Top Scran

Blogging challenges, Food & Cooking

I had a friend once, boarding school educated (I thinks that’s relevant) who used to describe a good meal as ‘top scran’.

Definition from Dictionary.com

This is top scran.  It tastes good, and it’s mainly free. I foraged this wild garlic found alongside yesterday’s Top Dog.

Here’s a recipe: Simi’s Wild Garlic and Potato Curry.

An entry for April Squares #Top

 

55 thoughts on “Top Scran

      1. They do a bit, but my muscles aren’t up to the task, so I have resigned myself to some losses, and just “ring the bells that still can ring”

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  1. Did you know it? I hadn’t heard it before my friend used it, but according to various dictionaries, it has several derivations.

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  2. Top scran! Yes, know it well 🙂 🙂 I have friends who regularly forage but I’m hopeless at it. They made a cheese and spinach pie the other day using wild spinach garnered from grass verges around here. They sent me a photo of said spinach growing but I still wouldn’t be sure I was pulling the right weeds 😦

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    1. You couldn’t live in France for six years without being a Top Forager. Mushrooms, walnuts, cherries, wild asparagus, chestnuts. You had to go equipped every time you left the house.

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    1. Yes, milder, and with plenty of body to make it a good addition to the dinner table. I stewed some down lightly to make a filling for a cheesy flan and that was good. Blue cheese would have been even better.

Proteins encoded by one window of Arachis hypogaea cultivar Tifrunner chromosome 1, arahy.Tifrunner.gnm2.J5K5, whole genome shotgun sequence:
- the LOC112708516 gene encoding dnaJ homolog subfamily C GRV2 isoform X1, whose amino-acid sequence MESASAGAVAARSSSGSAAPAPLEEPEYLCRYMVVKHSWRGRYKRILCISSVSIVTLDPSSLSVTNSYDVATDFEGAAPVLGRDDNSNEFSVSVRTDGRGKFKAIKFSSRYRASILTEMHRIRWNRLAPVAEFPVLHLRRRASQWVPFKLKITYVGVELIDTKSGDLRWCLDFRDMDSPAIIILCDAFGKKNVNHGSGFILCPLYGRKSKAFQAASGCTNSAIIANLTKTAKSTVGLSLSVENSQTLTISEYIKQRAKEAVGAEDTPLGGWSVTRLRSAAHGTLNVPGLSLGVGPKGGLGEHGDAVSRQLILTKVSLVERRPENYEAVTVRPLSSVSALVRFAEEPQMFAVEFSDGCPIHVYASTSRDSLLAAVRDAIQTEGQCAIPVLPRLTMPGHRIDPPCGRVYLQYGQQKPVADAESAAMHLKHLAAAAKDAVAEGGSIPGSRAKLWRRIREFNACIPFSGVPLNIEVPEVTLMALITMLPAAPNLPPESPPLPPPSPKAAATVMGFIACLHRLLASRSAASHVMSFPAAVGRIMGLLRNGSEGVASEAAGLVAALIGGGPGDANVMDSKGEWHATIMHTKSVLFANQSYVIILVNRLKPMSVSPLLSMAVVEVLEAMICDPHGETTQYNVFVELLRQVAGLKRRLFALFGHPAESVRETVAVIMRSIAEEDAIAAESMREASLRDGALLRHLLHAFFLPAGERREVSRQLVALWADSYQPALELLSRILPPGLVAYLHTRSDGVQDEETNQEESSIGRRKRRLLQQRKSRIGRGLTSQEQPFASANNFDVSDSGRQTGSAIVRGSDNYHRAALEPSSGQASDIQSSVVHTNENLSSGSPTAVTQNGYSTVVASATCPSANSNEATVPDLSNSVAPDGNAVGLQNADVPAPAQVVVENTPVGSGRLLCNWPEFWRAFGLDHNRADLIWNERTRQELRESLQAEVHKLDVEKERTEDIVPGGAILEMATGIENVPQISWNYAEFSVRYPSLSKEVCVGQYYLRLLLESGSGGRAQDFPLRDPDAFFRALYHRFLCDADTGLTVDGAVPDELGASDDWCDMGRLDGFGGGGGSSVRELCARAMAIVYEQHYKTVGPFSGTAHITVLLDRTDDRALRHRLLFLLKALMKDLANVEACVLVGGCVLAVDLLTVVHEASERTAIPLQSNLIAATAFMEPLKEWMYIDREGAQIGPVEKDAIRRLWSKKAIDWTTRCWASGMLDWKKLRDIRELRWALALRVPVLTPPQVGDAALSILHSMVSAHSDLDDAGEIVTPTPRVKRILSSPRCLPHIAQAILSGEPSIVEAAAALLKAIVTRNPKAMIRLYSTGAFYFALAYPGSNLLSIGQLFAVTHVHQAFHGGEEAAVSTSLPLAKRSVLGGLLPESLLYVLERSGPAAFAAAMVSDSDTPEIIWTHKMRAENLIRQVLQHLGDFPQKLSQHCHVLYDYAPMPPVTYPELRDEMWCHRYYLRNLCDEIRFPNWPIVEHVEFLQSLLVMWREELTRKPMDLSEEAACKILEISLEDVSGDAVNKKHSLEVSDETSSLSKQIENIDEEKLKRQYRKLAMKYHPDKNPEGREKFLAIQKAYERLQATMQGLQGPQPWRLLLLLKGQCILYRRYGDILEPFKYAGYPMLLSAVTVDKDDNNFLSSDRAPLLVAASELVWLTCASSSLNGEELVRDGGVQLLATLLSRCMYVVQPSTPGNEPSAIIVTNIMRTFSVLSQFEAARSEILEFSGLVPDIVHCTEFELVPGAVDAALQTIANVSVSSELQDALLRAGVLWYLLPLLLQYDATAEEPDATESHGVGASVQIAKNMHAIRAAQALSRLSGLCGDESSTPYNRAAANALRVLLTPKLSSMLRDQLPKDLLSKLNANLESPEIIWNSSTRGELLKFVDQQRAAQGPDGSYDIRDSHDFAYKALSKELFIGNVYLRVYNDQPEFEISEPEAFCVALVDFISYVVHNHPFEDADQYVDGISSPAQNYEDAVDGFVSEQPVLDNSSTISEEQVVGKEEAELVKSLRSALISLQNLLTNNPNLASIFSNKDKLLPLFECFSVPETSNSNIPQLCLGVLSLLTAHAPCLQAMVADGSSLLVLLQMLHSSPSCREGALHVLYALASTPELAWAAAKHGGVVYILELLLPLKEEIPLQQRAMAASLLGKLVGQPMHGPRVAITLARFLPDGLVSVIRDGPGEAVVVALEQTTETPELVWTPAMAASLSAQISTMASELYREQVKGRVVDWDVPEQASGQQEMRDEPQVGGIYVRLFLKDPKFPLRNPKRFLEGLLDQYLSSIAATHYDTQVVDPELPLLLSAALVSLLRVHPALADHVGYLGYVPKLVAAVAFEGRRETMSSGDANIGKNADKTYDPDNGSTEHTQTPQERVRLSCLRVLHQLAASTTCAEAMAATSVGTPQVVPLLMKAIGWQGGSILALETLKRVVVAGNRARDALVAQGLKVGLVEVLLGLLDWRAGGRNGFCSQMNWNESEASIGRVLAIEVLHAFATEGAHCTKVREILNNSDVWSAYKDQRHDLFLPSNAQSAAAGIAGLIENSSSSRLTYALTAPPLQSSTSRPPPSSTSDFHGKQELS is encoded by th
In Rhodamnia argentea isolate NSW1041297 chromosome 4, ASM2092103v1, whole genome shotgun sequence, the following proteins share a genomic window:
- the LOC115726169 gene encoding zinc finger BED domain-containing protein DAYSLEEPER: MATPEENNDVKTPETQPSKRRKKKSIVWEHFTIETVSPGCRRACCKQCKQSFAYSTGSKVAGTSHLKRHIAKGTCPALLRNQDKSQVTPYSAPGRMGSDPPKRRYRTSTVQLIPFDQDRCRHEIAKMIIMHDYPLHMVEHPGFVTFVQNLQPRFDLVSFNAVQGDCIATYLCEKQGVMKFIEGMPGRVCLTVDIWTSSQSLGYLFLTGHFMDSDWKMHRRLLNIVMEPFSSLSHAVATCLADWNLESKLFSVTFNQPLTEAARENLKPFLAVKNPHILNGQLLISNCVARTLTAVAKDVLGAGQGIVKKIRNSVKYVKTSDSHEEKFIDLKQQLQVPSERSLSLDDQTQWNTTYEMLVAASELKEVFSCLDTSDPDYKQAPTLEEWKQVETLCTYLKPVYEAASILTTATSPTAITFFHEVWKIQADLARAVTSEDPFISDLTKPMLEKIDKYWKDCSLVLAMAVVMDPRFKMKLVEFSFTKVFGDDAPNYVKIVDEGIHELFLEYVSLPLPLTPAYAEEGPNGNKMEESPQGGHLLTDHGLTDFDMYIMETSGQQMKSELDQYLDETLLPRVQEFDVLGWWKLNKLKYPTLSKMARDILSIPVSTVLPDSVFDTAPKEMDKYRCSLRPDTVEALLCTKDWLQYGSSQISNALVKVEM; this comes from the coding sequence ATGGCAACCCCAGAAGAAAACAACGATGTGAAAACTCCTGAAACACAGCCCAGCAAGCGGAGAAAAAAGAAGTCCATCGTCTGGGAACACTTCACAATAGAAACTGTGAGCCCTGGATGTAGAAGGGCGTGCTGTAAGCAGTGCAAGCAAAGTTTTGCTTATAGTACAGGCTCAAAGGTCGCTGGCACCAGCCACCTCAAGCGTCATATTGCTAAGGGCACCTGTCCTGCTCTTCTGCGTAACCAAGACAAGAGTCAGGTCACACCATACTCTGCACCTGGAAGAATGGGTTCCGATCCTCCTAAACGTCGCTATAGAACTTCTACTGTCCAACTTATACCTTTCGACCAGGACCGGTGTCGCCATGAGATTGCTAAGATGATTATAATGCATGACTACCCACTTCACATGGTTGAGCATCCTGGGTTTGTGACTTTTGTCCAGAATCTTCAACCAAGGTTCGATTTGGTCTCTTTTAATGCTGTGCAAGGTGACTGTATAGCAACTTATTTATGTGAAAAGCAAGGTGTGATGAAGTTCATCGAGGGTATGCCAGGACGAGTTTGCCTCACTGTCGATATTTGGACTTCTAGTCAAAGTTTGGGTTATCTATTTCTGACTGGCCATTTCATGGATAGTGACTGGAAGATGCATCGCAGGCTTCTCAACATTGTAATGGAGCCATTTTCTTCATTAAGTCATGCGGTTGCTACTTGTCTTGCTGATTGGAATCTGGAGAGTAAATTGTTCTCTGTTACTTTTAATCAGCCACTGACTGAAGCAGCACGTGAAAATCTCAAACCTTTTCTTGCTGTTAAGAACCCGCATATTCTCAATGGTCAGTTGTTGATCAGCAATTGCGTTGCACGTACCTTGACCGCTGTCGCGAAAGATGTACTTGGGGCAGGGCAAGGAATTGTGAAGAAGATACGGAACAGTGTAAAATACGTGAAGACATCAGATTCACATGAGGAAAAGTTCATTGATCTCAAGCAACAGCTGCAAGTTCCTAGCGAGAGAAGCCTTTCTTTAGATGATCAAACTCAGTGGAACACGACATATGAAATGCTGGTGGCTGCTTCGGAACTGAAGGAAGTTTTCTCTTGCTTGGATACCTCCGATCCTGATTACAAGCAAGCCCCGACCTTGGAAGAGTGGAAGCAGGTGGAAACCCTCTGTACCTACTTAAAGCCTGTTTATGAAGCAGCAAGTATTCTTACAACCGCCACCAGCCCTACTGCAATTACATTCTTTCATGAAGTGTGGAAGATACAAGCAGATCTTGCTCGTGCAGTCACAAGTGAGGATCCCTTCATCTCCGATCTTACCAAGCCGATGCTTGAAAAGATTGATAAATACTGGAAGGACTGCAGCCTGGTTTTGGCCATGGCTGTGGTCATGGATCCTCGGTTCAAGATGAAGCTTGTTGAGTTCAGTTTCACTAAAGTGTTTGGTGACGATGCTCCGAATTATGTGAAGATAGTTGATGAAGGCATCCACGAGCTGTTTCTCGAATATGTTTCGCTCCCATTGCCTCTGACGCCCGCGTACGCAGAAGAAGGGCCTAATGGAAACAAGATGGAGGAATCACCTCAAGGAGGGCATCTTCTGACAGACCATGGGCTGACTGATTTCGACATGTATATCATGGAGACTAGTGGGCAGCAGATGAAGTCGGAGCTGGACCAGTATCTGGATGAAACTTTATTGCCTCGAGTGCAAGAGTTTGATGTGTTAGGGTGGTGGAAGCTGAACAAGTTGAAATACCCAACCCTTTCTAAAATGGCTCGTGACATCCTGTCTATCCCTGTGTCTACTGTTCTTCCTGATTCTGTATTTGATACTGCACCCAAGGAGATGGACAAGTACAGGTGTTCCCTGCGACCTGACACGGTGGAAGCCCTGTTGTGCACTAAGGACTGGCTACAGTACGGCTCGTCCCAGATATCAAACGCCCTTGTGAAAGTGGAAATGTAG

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  3. A bit of wild foraging, wonderful!

    Never heard of scran, another new word for the day. I’m learning lots of new words today in The Adventures of China Iron, as there are words scattered throughout the narrative of birds, trees, animals, types of men etc, a very engaging and humorous read!

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  4. Wish I had some wild garlic for the scran I’ll be preparing for dinner this evening…. glad to see you are out walking, plotting, and planning. Have a wonderful day.

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  5. Well both ‘scran’ and the wild garlic are new to me. I liked the curry recipe and am wondering what I could substitute for the wild garlic. Perhaps spinach and actual garliic?

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    1. No, once it emerges, it’s pickable within days and grows prolifically. Take a leaf or two from every plant, no harm done, and you have the makings of a dish in a couple of minutes.

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  6. My 1998 OED has: Scran – noun [mass noun], dialect food. ORIGIN early 18th cent. (denoting a bill at an inn): of unknown origin.
    I see wild garlic features along with nettles on a list of foods eaten by the Vikings. You look like you have a top supply in your locality and, unlike idiot me, didn’t think it was lily-of-the-valley growing in the wild. D’oh!

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